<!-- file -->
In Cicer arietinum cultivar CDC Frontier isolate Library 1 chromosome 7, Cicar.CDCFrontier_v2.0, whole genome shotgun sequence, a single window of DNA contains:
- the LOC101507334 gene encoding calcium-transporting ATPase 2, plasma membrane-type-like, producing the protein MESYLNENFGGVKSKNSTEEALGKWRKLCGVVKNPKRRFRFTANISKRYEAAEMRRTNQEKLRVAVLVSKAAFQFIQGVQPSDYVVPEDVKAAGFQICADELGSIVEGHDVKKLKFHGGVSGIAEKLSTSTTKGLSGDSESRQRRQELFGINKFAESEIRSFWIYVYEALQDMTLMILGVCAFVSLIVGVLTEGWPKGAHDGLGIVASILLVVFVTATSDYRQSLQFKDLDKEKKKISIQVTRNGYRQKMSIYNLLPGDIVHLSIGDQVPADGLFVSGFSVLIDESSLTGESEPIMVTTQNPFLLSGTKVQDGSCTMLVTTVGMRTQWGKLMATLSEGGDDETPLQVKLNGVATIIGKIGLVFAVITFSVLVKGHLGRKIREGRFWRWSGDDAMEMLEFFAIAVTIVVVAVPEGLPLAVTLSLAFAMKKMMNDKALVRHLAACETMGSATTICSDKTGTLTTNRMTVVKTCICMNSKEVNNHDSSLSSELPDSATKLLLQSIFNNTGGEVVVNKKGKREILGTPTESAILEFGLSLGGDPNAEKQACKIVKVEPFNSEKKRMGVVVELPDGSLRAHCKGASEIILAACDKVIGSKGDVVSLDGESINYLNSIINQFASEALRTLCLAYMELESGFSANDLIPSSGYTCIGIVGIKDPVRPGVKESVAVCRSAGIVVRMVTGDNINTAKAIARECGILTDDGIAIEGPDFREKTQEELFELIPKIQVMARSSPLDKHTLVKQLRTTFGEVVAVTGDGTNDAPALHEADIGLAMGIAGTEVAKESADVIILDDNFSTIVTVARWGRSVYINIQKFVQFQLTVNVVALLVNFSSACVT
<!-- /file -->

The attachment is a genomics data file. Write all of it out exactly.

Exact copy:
In Cicer arietinum cultivar CDC Frontier isolate Library 1 chromosome 7, Cicar.CDCFrontier_v2.0, whole genome shotgun sequence, a single window of DNA contains:
- the LOC101507334 gene encoding calcium-transporting ATPase 2, plasma membrane-type-like, producing the protein MESYLNENFGGVKSKNSTEEALGKWRKLCGVVKNPKRRFRFTANISKRYEAAEMRRTNQEKLRVAVLVSKAAFQFIQGVQPSDYVVPEDVKAAGFQICADELGSIVEGHDVKKLKFHGGVSGIAEKLSTSTTKGLSGDSESRQRRQELFGINKFAESEIRSFWIYVYEALQDMTLMILGVCAFVSLIVGVLTEGWPKGAHDGLGIVASILLVVFVTATSDYRQSLQFKDLDKEKKKISIQVTRNGYRQKMSIYNLLPGDIVHLSIGDQVPADGLFVSGFSVLIDESSLTGESEPIMVTTQNPFLLSGTKVQDGSCTMLVTTVGMRTQWGKLMATLSEGGDDETPLQVKLNGVATIIGKIGLVFAVITFSVLVKGHLGRKIREGRFWRWSGDDAMEMLEFFAIAVTIVVVAVPEGLPLAVTLSLAFAMKKMMNDKALVRHLAACETMGSATTICSDKTGTLTTNRMTVVKTCICMNSKEVNNHDSSLSSELPDSATKLLLQSIFNNTGGEVVVNKKGKREILGTPTESAILEFGLSLGGDPNAEKQACKIVKVEPFNSEKKRMGVVVELPDGSLRAHCKGASEIILAACDKVIGSKGDVVSLDGESINYLNSIINQFASEALRTLCLAYMELESGFSANDLIPSSGYTCIGIVGIKDPVRPGVKESVAVCRSAGIVVRMVTGDNINTAKAIARECGILTDDGIAIEGPDFREKTQEELFELIPKIQVMARSSPLDKHTLVKQLRTTFGEVVAVTGDGTNDAPALHEADIGLAMGIAGTEVAKESADVIILDDNFSTIVTVARWGRSVYINIQKFVQFQLTVNVVALLVNFSSACVT